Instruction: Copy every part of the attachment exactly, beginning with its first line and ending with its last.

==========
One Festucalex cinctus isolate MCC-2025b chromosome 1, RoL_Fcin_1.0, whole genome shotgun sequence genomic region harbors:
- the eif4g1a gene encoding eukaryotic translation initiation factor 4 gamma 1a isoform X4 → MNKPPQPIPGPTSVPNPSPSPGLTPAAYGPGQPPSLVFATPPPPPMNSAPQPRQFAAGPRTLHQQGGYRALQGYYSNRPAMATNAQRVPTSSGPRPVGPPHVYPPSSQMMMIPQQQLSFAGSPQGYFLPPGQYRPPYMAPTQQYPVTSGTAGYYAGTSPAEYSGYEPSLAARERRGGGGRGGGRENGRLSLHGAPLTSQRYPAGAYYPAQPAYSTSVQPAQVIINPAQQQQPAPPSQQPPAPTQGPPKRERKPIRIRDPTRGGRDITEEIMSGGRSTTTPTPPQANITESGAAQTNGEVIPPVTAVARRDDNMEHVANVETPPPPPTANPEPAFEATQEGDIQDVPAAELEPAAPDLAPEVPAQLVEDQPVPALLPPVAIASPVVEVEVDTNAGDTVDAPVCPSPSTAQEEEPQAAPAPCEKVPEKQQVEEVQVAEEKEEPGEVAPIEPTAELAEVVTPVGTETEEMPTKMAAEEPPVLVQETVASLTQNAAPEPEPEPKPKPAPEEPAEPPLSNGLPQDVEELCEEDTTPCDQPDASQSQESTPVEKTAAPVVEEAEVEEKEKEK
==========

One Festucalex cinctus isolate MCC-2025b chromosome 1, RoL_Fcin_1.0, whole genome shotgun sequence genomic region harbors:
- the eif4g1a gene encoding eukaryotic translation initiation factor 4 gamma 1a isoform X4 → MNKPPQPIPGPTSVPNPSPSPGLTPAAYGPGQPPSLVFATPPPPPMNSAPQPRQFAAGPRTLHQQGGYRALQGYYSNRPAMATNAQRVPTSSGPRPVGPPHVYPPSSQMMMIPQQQLSFAGSPQGYFLPPGQYRPPYMAPTQQYPVTSGTAGYYAGTSPAEYSGYEPSLAARERRGGGGRGGGRENGRLSLHGAPLTSQRYPAGAYYPAQPAYSTSVQPAQVIINPAQQQQPAPPSQQPPAPTQGPPKRERKPIRIRDPTRGGRDITEEIMSGGRSTTTPTPPQANITESGAAQTNGEVIPPVTAVARRDDNMEHVANVETPPPPPTANPEPAFEATQEGDIQDVPAAELEPAAPDLAPEVPAQLVEDQPVPALLPPVAIASPVVEVEVDTNAGDTVDAPVCPSPSTAQEEEPQAAPAPCEKVPEKQQVEEVQVAEEKEEPGEVAPIEPTAELAEVVTPVGTETEEMPTKMAAEEPPVLVQETVASLTQNAAPEPEPEPKPKPAPEEPAEPPLSNGLPQDVEELCEEDTTPCDQPDASQSQESTPVEKTAAPVVEEAEVEEKEKEK